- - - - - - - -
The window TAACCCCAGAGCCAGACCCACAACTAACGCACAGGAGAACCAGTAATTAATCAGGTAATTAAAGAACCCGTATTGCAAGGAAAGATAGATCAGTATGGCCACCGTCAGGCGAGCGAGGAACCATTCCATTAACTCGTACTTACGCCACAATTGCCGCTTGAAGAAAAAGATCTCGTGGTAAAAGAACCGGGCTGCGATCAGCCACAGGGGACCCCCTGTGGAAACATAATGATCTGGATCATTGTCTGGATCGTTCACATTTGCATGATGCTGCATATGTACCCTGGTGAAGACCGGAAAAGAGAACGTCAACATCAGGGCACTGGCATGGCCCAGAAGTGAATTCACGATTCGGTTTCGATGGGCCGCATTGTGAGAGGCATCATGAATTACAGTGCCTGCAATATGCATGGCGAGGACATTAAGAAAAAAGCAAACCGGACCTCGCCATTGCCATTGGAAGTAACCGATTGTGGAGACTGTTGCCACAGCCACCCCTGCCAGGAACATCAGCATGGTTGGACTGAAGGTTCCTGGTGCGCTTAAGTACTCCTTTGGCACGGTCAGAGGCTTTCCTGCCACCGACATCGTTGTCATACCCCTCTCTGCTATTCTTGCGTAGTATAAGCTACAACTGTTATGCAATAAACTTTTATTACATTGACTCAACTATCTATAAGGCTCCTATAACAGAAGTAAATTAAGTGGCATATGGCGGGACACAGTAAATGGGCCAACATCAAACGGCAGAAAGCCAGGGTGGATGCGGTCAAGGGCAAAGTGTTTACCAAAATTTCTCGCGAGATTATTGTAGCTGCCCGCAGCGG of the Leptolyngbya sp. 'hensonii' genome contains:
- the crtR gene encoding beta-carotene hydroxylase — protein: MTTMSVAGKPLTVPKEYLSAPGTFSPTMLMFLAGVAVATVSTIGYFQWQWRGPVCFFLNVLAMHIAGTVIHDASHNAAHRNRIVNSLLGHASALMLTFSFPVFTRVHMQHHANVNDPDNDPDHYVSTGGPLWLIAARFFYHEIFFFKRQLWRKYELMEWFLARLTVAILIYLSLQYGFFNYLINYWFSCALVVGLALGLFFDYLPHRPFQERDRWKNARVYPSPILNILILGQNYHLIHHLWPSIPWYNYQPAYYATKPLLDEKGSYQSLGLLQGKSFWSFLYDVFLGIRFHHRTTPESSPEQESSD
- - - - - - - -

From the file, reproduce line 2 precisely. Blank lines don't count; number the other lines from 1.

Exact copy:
- the crtR gene encoding beta-carotene hydroxylase — protein: MTTMSVAGKPLTVPKEYLSAPGTFSPTMLMFLAGVAVATVSTIGYFQWQWRGPVCFFLNVLAMHIAGTVIHDASHNAAHRNRIVNSLLGHASALMLTFSFPVFTRVHMQHHANVNDPDNDPDHYVSTGGPLWLIAARFFYHEIFFFKRQLWRKYELMEWFLARLTVAILIYLSLQYGFFNYLINYWFSCALVVGLALGLFFDYLPHRPFQERDRWKNARVYPSPILNILILGQNYHLIHHLWPSIPWYNYQPAYYATKPLLDEKGSYQSLGLLQGKSFWSFLYDVFLGIRFHHRTTPESSPEQESSD